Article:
Iron Age finds from the Garden Tomb. Excavated in 1904 by Karl Beckholt, warden of the Garden Tomb, this pottery was photographed and published 20 years later by James Edward Hanauer, a Jerusalem scholar who died in the 1930s.
Hanauer called the objects the handiwork of medieval pilgrims who were filling idle hours in the Holy City. But two of these finds, the animal, middle, and the bed or couch, right bottom, closely resemble objects recently excavated in Jerusalem and Judah, objects that are securely dated to Iron Age II, eighth to seventh centuries B.C. The triangular shaped object that appears to be resting on the couch is probably medieval, and the spindle bottle, left, dates to the Hellenistic period, late first century B.C.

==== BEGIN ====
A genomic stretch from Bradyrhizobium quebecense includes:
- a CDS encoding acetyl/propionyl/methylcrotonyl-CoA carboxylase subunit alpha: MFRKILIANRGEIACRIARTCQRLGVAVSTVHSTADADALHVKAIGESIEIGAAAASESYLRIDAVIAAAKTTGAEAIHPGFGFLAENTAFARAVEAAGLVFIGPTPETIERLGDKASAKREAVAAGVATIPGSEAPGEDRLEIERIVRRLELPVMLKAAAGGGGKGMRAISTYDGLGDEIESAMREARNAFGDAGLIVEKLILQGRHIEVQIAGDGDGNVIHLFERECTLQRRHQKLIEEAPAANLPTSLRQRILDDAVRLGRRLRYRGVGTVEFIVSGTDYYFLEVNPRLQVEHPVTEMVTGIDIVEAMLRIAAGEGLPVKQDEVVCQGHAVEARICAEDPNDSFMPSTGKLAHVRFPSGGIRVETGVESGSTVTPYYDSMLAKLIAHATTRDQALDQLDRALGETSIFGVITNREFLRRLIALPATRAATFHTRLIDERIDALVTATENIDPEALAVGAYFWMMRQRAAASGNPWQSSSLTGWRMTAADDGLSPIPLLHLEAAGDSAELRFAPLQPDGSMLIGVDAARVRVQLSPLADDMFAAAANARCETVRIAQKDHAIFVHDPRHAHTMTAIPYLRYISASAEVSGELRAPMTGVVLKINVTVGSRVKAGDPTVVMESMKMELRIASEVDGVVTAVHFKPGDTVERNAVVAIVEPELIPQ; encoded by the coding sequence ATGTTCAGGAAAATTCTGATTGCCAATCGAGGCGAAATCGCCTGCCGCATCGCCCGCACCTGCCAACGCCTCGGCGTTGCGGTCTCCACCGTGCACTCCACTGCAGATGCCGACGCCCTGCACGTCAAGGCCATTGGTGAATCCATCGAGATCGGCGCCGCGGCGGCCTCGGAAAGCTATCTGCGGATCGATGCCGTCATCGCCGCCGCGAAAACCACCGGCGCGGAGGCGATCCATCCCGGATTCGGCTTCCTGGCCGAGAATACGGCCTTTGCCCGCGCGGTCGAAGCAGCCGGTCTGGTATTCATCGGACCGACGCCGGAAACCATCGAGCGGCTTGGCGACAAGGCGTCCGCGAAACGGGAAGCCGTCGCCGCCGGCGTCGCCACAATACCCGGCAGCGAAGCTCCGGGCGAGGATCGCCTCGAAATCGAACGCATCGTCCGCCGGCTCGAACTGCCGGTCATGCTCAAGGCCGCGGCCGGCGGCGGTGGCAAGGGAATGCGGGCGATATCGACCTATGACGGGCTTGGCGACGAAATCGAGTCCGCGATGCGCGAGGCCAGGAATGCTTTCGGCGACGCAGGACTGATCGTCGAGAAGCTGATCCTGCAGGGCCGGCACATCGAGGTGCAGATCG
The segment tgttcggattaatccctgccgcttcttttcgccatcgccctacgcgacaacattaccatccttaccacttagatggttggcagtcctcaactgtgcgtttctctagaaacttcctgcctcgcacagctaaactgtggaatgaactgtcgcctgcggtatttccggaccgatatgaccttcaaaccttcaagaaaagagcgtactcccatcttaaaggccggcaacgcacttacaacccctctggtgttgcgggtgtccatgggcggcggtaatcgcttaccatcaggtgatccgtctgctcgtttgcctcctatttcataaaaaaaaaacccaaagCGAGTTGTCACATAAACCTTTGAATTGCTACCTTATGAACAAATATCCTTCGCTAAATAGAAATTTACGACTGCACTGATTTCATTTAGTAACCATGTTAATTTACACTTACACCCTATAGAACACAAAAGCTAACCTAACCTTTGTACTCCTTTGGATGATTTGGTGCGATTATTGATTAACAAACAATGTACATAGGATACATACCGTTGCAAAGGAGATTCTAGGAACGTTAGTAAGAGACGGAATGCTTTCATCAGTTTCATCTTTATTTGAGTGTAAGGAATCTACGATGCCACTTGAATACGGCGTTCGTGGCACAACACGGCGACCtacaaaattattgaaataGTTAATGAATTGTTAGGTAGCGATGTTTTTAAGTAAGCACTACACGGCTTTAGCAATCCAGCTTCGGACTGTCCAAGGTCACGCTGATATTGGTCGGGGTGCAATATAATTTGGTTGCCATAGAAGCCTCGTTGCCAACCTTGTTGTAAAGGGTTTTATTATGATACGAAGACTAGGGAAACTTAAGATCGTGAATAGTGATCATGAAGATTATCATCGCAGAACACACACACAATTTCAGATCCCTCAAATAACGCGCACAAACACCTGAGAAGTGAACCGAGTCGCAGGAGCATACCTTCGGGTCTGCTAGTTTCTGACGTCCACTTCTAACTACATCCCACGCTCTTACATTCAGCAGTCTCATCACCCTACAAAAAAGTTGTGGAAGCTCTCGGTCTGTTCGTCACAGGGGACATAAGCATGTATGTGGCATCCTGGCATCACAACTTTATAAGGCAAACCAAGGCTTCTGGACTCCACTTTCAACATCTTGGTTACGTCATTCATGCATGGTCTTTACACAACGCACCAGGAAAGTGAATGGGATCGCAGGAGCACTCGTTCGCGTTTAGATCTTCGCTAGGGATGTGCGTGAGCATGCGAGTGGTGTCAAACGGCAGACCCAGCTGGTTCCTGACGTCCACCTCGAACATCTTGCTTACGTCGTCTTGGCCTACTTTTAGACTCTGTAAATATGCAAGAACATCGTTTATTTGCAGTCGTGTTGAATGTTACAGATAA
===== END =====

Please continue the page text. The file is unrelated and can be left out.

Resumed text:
This photograph is all that remains of the 1904 finds. They were “so it was said…taken away by a ‘Turkish’ German officer during the First World War,” Hanauer reported.